I wanted some introductory remarks that would segue from my coming to NYC to the story about a theft. A number of foreign co-workers have told me that their homelands it is common belief that America is populated with cowboys and gangsters. So I planned an opening monologue as follows (I will spare you the dialect):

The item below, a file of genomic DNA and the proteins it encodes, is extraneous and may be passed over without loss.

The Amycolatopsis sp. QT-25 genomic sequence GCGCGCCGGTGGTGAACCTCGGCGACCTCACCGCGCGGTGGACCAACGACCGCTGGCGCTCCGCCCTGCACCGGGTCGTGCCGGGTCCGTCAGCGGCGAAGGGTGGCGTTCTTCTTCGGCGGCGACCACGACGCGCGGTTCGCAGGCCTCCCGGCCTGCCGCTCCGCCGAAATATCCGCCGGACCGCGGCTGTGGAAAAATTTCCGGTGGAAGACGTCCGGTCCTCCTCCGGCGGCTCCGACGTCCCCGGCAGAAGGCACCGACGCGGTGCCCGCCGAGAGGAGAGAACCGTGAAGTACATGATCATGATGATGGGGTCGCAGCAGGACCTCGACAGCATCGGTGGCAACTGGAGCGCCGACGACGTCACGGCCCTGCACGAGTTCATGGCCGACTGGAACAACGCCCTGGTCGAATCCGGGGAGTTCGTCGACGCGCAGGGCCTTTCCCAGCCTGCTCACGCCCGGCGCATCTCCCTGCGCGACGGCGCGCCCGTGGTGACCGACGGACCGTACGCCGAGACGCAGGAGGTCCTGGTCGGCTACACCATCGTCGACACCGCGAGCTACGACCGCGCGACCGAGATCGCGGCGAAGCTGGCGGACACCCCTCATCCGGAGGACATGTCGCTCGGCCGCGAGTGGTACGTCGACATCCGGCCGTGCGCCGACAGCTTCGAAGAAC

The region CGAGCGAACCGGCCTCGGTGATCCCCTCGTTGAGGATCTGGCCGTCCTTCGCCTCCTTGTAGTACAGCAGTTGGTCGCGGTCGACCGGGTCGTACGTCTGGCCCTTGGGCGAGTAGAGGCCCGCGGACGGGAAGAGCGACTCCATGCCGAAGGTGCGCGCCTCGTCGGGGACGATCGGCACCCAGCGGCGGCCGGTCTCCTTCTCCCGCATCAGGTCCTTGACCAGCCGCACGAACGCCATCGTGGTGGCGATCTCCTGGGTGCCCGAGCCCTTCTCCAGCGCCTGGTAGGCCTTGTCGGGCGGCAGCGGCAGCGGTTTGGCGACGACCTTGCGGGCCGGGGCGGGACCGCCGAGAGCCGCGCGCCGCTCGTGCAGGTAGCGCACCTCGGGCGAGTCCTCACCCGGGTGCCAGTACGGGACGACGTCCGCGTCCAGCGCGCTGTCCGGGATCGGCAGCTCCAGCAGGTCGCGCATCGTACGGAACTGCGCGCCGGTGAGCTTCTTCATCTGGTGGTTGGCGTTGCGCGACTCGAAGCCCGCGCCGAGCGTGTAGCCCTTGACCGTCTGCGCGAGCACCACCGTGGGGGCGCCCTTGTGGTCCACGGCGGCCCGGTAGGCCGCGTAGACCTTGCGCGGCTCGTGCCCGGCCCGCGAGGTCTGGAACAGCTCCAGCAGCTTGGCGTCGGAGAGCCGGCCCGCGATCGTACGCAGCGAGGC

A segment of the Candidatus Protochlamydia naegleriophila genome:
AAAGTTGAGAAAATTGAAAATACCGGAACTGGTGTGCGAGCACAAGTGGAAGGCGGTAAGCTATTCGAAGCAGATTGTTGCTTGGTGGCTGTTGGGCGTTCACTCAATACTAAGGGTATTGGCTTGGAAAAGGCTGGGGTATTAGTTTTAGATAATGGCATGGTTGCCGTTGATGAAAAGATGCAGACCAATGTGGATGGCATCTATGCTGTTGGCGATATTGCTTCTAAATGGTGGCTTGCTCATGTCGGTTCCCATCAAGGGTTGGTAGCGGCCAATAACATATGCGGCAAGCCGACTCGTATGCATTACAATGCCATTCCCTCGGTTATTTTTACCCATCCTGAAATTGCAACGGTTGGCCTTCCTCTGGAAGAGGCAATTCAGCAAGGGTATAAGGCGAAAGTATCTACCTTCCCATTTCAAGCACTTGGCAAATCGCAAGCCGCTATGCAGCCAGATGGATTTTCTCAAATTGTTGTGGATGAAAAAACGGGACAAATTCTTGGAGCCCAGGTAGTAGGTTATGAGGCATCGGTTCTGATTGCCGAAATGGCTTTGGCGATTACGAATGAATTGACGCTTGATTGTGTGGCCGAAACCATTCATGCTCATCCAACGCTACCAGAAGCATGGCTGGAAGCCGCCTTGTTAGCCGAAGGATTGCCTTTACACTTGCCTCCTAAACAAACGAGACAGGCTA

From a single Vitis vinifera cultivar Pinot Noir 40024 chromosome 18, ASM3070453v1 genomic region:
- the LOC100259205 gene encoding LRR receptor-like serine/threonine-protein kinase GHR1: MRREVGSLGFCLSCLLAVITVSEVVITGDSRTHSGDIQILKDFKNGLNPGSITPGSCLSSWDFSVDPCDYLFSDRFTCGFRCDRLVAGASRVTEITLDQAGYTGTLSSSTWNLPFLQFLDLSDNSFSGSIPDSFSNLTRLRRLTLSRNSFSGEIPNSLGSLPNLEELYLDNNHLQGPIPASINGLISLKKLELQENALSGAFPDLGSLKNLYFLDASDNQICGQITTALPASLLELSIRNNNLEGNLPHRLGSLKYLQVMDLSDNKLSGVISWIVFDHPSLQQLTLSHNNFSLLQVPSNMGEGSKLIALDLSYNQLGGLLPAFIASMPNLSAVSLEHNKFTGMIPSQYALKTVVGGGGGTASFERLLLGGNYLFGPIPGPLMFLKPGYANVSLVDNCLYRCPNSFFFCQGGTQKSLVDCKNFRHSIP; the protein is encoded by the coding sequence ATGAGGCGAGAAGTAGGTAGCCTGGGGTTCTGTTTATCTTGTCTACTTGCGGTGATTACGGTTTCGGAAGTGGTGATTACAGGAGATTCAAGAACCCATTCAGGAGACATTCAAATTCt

“Hello, my friends. I am so happy to be here with you in New York City. I arrived in this country only last Sunday and your dynamic, young president welcomed me to America by inviting me to the White House and presenting me a gift. In Russia we have a custom of exchanging gifts. If someone gives you a gift you should have something to give them. I had no suspicion that the president of the United States would give me a gift and so I had nothing to give him. When I opened the box and found this cowboy hat [I was wearing a cowboy hat for the mission] I cleverly realized that if I had a new hat I would not need my old fedora, which, as everyone knows is synonymous with Chekov. My trademark hat. I removed my fedora, signed it with my autograph and presented it to the president. He accepted in most graciously. I was feeling very clever. He then turned to his aid and said, `Put this on the shelf next to Putin’s signed hat’. Putin….Putin…Putin is an idiot, a nincompoop. I actually did the same thing that idiot did, and the other nincompoop did it first.